In Kabul, there are now people who have moved here from all the provinces. They are uneducated and they don’t know how to be with other people. Because of these uneducated people, the war will not be over in Afghanistan. Always these people want to fight -- they fight with each other, with Pakistan, with India, wherever. But we can’t find anything from fighting. We have to be like brothers and sisters to each other. Everyone has mothers and sisters. We should not look at each others’ mothers and sisters with bad eyes. "
I like the people of Pakistan, but not the government.

Isn't that always so true? As an Indian I feel the same way about Pakistanis, even though I've never been to that country. The people are one and governments don't like that. It's the politicians who constantly try to divide us, to fulfill their own vested interests.

Wonderful blog you have here. I have linked to it. Do drop by mine when you find the time. :)
We should not look at each others’ mothers and sisters with bad eyes.

Wow! Thanks for sharing, Kristin.
Welcome, bhaswati. Glad you stopped in. Yes, I think it's always true-- the our governments divide us. People don't always recognize that, so I was happy to hear this young man say it.

Hello, Wendy! I love that part about the bad eyes, too. When I was in Afghanistan, there were several times that I complimented someone on their English and they said, "You have good ears." This suggested an overall wonderful sensibility, I thought-- that often, the apparent goodness or badness of one's actions had much to do with the spirit of the beholder. I liked the idea that one has or can choose to have good eyes and ears for each other.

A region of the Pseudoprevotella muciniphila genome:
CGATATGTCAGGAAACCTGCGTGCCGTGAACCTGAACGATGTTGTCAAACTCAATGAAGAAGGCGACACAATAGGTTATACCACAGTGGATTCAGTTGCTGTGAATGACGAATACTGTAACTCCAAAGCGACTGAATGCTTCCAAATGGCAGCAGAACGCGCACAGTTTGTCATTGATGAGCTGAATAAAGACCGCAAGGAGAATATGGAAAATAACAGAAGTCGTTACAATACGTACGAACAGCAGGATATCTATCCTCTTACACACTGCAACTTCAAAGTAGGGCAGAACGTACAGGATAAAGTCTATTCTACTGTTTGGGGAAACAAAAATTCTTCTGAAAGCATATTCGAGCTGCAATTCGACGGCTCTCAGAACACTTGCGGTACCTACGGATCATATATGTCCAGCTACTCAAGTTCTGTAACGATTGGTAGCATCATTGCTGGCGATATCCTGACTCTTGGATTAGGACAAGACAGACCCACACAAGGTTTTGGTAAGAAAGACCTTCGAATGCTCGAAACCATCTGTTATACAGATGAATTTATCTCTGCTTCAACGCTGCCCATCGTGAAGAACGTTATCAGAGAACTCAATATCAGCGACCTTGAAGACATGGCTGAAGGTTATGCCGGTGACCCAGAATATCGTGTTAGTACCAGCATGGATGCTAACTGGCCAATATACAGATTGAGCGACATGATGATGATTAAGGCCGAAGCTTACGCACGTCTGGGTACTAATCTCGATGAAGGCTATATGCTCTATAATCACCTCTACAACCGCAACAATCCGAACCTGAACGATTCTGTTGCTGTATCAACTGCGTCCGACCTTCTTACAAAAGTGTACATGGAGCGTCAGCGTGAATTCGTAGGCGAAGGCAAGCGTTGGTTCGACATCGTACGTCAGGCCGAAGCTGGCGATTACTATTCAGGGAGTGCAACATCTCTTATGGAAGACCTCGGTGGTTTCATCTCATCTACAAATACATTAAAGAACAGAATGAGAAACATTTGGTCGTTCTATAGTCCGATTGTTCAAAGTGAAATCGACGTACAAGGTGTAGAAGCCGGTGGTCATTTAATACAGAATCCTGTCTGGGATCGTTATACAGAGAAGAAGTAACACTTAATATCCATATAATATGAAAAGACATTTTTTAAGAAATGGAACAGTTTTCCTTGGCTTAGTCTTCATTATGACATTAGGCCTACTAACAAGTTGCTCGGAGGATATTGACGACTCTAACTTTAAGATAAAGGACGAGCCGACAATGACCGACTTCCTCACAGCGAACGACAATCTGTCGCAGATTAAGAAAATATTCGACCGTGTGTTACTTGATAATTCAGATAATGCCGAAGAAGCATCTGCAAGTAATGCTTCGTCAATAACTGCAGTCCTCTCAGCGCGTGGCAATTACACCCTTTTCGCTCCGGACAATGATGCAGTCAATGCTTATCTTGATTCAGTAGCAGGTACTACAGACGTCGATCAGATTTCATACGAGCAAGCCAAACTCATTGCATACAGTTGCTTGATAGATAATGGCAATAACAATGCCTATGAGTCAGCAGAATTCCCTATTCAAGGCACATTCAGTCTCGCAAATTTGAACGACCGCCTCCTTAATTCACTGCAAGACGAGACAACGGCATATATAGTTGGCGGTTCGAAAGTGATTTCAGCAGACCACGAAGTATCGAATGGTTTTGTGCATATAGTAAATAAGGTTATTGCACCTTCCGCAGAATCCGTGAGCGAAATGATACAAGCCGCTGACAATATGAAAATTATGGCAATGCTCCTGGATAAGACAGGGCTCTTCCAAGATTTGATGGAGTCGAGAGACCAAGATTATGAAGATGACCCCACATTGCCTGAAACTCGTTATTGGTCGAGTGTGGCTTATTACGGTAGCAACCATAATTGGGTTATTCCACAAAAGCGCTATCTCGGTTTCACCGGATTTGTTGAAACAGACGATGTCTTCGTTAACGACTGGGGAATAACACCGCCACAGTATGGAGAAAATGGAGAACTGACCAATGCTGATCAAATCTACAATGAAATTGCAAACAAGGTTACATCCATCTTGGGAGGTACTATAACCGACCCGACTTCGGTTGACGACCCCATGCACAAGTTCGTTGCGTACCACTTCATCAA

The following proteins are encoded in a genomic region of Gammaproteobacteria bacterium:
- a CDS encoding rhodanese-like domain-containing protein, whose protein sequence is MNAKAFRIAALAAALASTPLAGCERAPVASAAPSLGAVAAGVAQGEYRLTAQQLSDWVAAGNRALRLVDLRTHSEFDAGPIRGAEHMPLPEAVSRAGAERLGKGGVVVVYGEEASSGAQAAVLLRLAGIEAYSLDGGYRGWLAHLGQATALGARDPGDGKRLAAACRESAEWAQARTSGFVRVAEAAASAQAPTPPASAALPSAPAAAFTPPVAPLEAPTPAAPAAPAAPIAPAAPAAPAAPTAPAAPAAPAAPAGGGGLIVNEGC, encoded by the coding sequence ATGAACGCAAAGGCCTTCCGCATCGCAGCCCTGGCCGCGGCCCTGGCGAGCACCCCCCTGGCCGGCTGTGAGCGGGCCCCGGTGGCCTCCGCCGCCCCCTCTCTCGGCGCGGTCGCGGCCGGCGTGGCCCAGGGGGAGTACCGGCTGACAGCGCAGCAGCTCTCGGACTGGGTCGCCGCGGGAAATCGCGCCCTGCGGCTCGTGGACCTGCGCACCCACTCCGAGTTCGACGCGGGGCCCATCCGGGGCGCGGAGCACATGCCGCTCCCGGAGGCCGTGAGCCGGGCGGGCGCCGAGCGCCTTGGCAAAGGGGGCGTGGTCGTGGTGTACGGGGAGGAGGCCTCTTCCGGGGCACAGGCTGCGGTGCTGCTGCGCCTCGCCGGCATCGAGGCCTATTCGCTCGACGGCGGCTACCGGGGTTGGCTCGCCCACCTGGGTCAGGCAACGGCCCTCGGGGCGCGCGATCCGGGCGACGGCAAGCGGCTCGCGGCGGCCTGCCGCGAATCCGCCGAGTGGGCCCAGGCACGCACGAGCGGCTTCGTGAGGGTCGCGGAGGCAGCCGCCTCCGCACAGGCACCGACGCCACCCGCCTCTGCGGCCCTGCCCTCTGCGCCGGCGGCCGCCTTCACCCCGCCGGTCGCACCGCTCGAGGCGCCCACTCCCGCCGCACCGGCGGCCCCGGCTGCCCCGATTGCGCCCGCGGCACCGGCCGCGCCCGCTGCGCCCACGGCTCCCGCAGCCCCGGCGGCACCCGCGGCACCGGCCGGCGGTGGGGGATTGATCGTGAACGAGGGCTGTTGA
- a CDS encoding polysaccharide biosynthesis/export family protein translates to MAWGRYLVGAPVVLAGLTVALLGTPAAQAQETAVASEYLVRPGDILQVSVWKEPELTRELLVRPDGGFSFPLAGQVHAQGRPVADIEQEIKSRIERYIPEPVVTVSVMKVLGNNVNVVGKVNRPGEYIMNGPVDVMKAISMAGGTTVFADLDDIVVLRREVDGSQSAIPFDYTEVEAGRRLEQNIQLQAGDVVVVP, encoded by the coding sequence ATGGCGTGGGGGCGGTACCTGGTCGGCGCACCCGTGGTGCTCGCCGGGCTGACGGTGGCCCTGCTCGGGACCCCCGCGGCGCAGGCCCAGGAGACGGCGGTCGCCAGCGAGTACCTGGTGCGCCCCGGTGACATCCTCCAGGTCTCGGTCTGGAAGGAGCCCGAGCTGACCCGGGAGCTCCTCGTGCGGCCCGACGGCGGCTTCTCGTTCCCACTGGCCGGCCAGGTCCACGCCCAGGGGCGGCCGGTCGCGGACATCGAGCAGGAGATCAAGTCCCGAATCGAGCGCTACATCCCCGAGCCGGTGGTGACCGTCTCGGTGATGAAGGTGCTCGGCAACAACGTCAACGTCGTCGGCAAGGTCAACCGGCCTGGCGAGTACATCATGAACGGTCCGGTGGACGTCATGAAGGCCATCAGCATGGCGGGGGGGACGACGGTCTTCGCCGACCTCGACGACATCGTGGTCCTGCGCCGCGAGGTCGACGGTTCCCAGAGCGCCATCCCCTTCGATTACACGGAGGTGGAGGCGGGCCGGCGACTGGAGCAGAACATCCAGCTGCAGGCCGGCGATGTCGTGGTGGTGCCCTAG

K: That is one of my favorite Afghan sayings, when you compliment someone, they say, "Your eyes are beautiful."

This is such an interesting post. I love the fact that the voice of the 'ordinary' Afghan is given a platform. I am inspired, perhaps I will try to do something similar
It's a shame that the governments of Pakistan and Afghanistan are at odds but as your article points out average Afghanis and Pakistanis get along well. Dare I say that Pakistanis are probably a great deal more hospitable and accepting of others than our neighbours.As a Pakistani I'm not sure whether I would be treated so well in eithr neighbouring India or Pakistan. I'm no fan of President Musharraf beacuse he is an unconstitutional dictator but the fact that he became Military Chief speaks for itself. Musharraf was a Muslim immigrant from India, not a native Pakistani (Pakhtun, Punjabi, Kashmiri, Sindi or Baluchi). Another former Military Chief was General Musa who was a Hazara. Ethnic Hazaras are treated like second class citizens in Afghanistan. I think that Pakistanis, Afghanis and Indians will learn to get along well when their governments appreciate that common people don't care about tensions. Let's learn to respect that we are all different but citizens of one earth. We are all different peoples, nations and cultures with different destinies but we should learn to be friends.